Certainly, you can use the memory techniques from here to memorize the phone book, but why? How many times can you really show that?
This trick will imply that you’ve memorized the phone book.
Imagine this: You hand out 9 cards or slips of paper, each with a different digit from 1 to 9, and ask your spectator to mix them up. He is then to hand any 3 to one person, any of the remaining 3 to another person, and keep the remaining 3. With the help of the spectators, you generate a random equation, and ask the spectators to total it up. Once you’re given the total, you instantly recall a number in the local phone book ending with those digits!
First, the mathematical part:
If you’re using a deck of cards, just get out the Ace through 9 of any suit. Otherwise, use slips of paper with 1 through 9 written on them.
They are mixed up by the spectators, and split among 3 people as described above.
You ask the spectator farthest to your left to choose any of their three digits, and call it out. You write it down as the hundreds digit of a number. You ask the person in the middle for any one of their numbers, and you write that down as the tens digit. Finally, you ask the rightmost spectator for any one of their numbers, and write that down as the ones digit of the first number.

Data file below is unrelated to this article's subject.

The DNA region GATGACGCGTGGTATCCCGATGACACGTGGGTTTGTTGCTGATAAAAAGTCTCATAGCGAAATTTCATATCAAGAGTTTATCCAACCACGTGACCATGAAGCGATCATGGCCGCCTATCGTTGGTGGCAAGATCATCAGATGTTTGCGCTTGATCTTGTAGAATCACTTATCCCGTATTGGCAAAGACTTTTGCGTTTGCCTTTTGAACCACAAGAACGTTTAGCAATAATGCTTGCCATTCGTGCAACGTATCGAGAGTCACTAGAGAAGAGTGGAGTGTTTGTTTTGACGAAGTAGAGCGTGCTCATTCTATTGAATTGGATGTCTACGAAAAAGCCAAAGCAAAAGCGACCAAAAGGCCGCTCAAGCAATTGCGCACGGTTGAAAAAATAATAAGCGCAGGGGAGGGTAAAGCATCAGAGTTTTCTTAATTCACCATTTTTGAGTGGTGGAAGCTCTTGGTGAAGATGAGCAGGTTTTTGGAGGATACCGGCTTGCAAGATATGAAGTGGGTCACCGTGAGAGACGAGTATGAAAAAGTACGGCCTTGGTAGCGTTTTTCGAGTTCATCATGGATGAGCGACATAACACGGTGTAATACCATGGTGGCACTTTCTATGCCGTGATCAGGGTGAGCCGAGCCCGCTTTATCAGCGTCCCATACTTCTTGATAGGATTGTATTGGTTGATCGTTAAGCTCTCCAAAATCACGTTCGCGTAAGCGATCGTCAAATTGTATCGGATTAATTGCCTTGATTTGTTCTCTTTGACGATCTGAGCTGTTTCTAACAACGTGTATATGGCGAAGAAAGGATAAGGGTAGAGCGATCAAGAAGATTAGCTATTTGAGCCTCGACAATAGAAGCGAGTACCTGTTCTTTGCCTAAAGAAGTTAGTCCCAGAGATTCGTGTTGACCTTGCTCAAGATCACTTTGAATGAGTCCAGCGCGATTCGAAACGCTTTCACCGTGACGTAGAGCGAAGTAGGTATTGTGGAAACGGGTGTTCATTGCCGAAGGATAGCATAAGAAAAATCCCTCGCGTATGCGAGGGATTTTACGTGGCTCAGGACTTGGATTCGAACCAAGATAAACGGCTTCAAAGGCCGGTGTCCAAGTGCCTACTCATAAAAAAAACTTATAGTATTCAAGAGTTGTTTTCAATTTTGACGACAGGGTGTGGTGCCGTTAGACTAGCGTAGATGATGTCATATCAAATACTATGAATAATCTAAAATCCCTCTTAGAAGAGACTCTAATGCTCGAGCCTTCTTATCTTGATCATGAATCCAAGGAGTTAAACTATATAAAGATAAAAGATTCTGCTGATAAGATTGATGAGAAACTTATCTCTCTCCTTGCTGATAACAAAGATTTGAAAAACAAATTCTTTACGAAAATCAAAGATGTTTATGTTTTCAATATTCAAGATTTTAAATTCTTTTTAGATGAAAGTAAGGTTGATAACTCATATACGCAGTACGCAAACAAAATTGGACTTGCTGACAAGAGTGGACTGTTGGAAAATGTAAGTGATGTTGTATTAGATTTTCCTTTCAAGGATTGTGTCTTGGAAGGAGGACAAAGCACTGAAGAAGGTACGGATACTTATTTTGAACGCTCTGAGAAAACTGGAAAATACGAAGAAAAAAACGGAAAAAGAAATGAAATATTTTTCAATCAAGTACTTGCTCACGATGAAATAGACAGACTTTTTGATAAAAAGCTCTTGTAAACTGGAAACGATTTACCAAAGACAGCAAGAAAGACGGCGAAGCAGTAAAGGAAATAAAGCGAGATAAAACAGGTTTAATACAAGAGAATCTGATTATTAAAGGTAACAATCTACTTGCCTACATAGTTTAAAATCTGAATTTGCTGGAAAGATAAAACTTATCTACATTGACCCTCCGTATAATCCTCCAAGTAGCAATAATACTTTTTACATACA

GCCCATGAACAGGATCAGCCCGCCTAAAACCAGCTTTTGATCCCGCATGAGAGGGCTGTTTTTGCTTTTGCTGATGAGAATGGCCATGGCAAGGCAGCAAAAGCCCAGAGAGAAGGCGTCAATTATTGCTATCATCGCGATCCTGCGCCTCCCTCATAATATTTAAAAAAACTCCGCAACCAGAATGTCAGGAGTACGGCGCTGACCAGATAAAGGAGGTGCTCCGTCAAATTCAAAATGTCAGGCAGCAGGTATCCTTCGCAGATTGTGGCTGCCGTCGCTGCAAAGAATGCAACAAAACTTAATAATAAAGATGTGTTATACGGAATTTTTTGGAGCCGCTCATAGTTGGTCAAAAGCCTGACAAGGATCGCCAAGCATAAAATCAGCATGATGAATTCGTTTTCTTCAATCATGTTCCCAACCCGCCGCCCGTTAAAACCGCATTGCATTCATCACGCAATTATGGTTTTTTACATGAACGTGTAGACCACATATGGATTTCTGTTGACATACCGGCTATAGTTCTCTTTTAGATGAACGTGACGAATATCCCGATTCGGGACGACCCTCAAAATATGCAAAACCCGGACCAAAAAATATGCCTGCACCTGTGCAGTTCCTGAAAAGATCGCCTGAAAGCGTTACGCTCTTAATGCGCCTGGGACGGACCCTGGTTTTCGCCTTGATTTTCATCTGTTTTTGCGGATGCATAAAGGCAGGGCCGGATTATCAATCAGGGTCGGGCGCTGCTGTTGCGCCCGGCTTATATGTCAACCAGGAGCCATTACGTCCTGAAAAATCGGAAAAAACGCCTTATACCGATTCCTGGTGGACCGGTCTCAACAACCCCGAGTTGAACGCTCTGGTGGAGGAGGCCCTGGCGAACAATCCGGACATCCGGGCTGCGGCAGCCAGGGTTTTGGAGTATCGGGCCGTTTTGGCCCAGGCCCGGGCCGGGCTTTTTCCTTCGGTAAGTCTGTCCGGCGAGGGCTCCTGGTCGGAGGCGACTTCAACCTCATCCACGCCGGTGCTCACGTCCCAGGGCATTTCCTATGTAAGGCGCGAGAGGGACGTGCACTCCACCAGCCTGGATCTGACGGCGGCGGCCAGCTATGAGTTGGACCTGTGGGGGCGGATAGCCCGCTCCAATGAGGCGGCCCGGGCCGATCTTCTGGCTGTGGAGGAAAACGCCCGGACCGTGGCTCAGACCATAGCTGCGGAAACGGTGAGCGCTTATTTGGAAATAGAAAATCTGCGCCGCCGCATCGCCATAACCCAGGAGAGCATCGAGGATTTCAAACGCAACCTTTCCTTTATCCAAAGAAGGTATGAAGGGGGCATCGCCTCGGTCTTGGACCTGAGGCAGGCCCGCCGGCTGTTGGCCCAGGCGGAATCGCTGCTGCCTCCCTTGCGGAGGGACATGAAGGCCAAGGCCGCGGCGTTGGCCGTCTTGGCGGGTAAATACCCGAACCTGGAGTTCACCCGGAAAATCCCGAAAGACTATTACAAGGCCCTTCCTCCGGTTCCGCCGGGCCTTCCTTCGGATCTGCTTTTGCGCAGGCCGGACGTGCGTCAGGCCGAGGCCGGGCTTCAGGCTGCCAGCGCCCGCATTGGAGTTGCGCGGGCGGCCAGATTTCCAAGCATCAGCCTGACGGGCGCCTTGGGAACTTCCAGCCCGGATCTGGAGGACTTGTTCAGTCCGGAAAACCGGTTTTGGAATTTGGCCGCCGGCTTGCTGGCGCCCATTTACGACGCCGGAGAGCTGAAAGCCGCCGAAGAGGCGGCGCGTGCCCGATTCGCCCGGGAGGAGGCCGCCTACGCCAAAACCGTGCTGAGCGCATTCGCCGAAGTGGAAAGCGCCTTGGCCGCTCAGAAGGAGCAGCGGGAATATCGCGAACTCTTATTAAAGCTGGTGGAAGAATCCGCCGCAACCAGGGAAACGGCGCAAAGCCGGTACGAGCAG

As the numbers are given to you, you take them back, so they can’t call the same number twice.
The above process is repeated twice more, to generate two more 3-digit numbers. These three 3-digit numbers are then added up.
Let’s say person A wound up with cards 3, 4 and 6, spectator B wound up with cards 1, 7 and 8, and spectator C wound up with 2, 5 and 9. They might create the equation this way:
Or, the equation might wind up being:
…or some other arrangement.
It seems like this process could generate an impossible large amount of numbers. Actually, with the numbers 1 through 9 used to create three 3-digit numbers like this, you can only arrive at 198 different totals.
The only possible totals you can generate are the multiples of 9, ranging from 774 to 2,556 (every 9 multiple inbetween is possible).
If you’re comfortable linking and memorizing numbers, you need to create a list of phone numbers in the local phone book that end in 0774, 0783, 0792, and so on, up to 2556.
Using a reverse phone lookup utility on the internet, combined with the zip code and prefixes for the area, you can actually generate a list of suitable numbers and their associated names with minimal hassle. Don’t forget to make sure that each name is actually printed in the current edition of the phone book you’ll be using!
Once you have the list, you need to make the links from the numbers to the names. 198 links can be a challenge, so don’t try this if you’re just starting out in memory.
Obviously, this feat works better for big shows in larger metropolitan areas for which you have time to prepare with the local phone book.
The funny thing is that, while you’re actually doing an impressively large memory feat, you get credit for doing a memory feat on a far larger scale!
No, you won’t use this feat all the time. However, used at the right time and right place, you’ll leave a lasting impression!
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